So one afternoon, an email arrives from Brickset HQ asking if I fancy going a top secret mission to Denmark and reporting back. Naturally I gave the most appropriate answer and started packing my bags immediately! As it turned out, there was a twist to the destination. I was expecting to head off to the usual mecca of Billund, but not this time. Copenhagen was the place of choice – most curious.
After signing some paperwork that pledged my soul to TLG it was revealed that I'd be visiting a studio in a secret location to witness a NINJAGO stop motion Brickfilm being made. As I've been a photographer for many years this really piqued my interest in the expedition, and I flew out to Denmark a few days later. Read on to find out more.
A four hour plane delay meant that unfortunately most of the afternoon shoot was over by the time I'd arrived. However, the NINJAGO Team were most accommodating as hosts and were happy to spend time afterwards to show the setups and answer questions.
I first spoke with Søron Mørup, Senior Marketing Manager for NINJAGO who gave a little background.
“It's a long process. It goes back to last Christmas when we first briefed the Creative Team about the new wave of NINJAGO (Sons of Garmadon). Their task is to come up with a concept of how a new campaign is going to work, and how we can bring it to life. Then it evolves from there. Once we have a creative concept we start looking at the elements and marketing angles we can pull and then the idea of this Brickfilm came up.
We wanted to try something new. I mean we've done a lot of CGI in the past, but this has really been inspired by what we see the fan community do with stop motion – it's incredible – it gives something just very different and unique looking”
Mervyn Ignacio, Senior Creative Manager for NINJAGO continues:
“When we send this out, the end message is 'Continue the chase'. Then we're going to invite fans to create their own chase scenes with these models. When we first saw the models, we just looked at them and thought 'wouldn't it be cool if....'
Usually, in the TV show you let the characters do the talking and there's this whole narrative. So we thought, what if we went old school and go back to stop motion, stripping the story back and creating an epic action scene with our products. There's no dialogue – you don't need it. It's really the idea of letting the models suffice themselves as far as the story goes. That's the thing for the kids, it's not about marketing lingo, it's just about the toys.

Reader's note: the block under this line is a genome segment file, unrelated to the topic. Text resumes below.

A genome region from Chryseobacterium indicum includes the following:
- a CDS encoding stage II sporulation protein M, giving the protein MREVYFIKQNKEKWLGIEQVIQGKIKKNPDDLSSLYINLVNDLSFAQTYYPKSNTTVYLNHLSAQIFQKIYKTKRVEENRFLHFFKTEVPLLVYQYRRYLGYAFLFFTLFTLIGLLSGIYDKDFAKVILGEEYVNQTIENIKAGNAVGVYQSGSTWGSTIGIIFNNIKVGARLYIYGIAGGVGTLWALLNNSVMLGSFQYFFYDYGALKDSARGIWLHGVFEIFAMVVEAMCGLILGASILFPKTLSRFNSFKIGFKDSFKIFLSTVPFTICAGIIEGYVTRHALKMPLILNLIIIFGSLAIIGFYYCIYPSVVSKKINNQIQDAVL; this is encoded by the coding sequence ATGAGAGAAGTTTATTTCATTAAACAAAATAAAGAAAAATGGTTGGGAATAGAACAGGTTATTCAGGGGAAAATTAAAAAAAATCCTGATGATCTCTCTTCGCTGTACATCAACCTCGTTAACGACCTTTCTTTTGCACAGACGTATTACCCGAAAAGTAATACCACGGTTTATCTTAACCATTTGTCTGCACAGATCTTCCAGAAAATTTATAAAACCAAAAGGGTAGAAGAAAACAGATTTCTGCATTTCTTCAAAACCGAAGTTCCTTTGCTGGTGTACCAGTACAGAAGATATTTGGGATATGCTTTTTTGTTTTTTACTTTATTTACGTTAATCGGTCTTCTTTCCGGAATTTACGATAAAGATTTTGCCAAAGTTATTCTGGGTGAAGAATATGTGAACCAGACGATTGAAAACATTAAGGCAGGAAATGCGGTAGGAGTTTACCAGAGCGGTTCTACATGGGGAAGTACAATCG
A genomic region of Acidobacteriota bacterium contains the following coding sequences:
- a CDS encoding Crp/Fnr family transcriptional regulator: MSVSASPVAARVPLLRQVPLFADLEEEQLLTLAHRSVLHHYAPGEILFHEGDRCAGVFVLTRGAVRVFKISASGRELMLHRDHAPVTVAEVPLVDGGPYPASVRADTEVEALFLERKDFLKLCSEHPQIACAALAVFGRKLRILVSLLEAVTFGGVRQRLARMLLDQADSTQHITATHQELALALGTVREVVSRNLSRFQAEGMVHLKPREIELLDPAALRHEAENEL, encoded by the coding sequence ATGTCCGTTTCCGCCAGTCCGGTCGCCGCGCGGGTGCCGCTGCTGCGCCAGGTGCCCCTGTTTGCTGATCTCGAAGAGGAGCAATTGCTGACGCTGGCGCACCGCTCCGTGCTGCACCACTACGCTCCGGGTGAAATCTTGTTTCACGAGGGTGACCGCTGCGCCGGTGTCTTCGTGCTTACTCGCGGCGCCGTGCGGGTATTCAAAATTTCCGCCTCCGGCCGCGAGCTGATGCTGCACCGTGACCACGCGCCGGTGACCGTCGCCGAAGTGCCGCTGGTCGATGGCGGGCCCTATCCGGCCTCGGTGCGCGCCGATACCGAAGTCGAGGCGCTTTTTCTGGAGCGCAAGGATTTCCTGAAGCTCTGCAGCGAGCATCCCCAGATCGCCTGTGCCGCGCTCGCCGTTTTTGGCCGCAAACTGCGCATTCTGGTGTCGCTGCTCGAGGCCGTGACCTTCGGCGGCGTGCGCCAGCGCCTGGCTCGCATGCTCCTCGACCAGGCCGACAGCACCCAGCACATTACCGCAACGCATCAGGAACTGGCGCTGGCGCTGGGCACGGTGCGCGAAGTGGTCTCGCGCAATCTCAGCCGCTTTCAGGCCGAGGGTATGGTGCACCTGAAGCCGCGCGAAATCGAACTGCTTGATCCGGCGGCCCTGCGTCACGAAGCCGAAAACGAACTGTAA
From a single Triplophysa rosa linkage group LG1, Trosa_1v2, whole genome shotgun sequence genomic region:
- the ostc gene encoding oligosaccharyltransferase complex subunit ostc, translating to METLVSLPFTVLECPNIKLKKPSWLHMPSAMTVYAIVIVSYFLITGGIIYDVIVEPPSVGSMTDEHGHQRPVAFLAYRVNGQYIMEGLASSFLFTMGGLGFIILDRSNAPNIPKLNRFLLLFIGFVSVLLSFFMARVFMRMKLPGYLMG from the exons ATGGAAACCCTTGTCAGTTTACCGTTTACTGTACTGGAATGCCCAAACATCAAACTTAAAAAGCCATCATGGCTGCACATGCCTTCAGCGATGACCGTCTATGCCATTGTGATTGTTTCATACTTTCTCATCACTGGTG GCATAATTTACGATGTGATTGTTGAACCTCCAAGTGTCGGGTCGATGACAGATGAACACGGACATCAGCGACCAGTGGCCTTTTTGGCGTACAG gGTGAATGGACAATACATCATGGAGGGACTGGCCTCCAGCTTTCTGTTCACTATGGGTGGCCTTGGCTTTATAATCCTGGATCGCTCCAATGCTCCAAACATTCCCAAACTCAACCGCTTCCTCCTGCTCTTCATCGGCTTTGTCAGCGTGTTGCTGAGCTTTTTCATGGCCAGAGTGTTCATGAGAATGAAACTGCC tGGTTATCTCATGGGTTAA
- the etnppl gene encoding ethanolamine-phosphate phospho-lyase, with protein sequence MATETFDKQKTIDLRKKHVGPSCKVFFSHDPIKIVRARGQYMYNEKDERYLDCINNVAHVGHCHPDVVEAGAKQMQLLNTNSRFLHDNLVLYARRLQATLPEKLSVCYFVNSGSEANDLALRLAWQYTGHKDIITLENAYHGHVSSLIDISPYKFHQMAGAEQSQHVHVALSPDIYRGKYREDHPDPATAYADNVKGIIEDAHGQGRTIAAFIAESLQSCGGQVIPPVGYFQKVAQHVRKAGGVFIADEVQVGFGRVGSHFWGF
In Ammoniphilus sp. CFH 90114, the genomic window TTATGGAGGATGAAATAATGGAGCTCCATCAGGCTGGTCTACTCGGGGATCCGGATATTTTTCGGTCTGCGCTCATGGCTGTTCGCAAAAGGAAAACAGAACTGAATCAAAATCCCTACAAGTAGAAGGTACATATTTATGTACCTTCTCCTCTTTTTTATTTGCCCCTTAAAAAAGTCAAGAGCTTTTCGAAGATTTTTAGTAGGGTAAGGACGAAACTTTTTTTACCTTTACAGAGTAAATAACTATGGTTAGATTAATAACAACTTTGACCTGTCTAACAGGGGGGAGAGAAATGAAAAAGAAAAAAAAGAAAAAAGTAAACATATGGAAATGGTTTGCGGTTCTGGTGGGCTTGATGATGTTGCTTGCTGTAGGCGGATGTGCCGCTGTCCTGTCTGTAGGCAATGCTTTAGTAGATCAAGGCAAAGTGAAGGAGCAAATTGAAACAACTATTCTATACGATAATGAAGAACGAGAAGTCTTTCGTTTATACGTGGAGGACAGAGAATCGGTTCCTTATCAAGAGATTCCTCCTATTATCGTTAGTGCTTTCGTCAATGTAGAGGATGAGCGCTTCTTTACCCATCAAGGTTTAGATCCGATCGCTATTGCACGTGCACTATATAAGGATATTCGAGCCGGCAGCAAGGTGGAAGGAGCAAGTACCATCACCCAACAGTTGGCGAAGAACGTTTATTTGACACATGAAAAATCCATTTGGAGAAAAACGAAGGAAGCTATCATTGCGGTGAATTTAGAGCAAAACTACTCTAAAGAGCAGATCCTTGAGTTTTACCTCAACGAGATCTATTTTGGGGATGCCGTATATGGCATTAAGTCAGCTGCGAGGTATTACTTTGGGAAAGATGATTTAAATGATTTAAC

It's basically Ninjas versus Bikers. We're going to have a lot of fast action based scenes and we thought 'how would the Ninjas drive the vehicles?' We visualised how the vehicles were almost extensions of the Ninjas weapons. They're using the bikes as blades or having sword fights while they're inverted in the air. They're having big chase scenes, you know, like in The Fast And The Furious type movies where they're always finding excuses to fight on top of the hood of a moving vehicle. We thought that would be a fun thing to do.
The Creative team of LEGO NINJAGO led by myself, Tobias Prag as Senior Art Director and Kim Bay Jensen Account Manager, developed the initial storyboard and pitched it to the marketing team, headed by Søren. They loved the idea of creating an Anime inspired action movie Brickfilm to showcase the models in our latest collection. From there, it was a case of finding the right storyteller and putting our toys in their hands.
Fortunately WilFilm, who have worked with NINJAGO for a long time, do the TV show and know the franchise inside out, collaborated with (experienced stop motion) director Tor Fruegaard. When they presented the pitch we felt that Tor understood exactly what we wanted.
From our storyboard, the people in production working with the director, make a hand drawn animation sequence called an Animatics. This shows how the complete film will be from start to finish, so we know how every second is planned out and that when they go in there (to start filming), there is nothing left to chance.”
Mervyn then handed over to WilFilm Producer Morten Stahlhut who showed the Animatics that they had put together. It's basically a video that runs to the exact time of the footage they plan to shoot. It has a temporary soundtrack and shows the flow of the whole film. It also allows them to keep track of the different scenes and frame count as they're not always shot in the correct running order. This Brickfilm is 2 minutes long and runs at 25 frame per second, so a total of 3000 individual photographs have to be taken and sequenced.
The final cut of the stop motion film is confidential until January, but Brickset have been given the go ahead to show the animatics video and some stills for this article to wet your appetite.
Each time a scene is completed, the hand drawn images of the storyboard can be replaced with the newly shot stop motion footage. When Morten played it through I was able to see the first scenes that had been completed, albeit before the edit. Even without the graphic post production and sound effects, the stop motion looked incredibly swish.
As well as the Brickfilm, there was also a partner TV commercial being filmed in the studio next door. This would combine some elements of the Brickfilm plus live action. Tor was directing both films, juggling his time between the two. After viewing the Animatics, it was time to grab my bags and head through to the studio to catch the last part of filming for the day.
In the studio
First port of call – an introduction to Aske Garling, one of the NINJAGO designers, (pictured left Søron Mørup, right Aske Garling).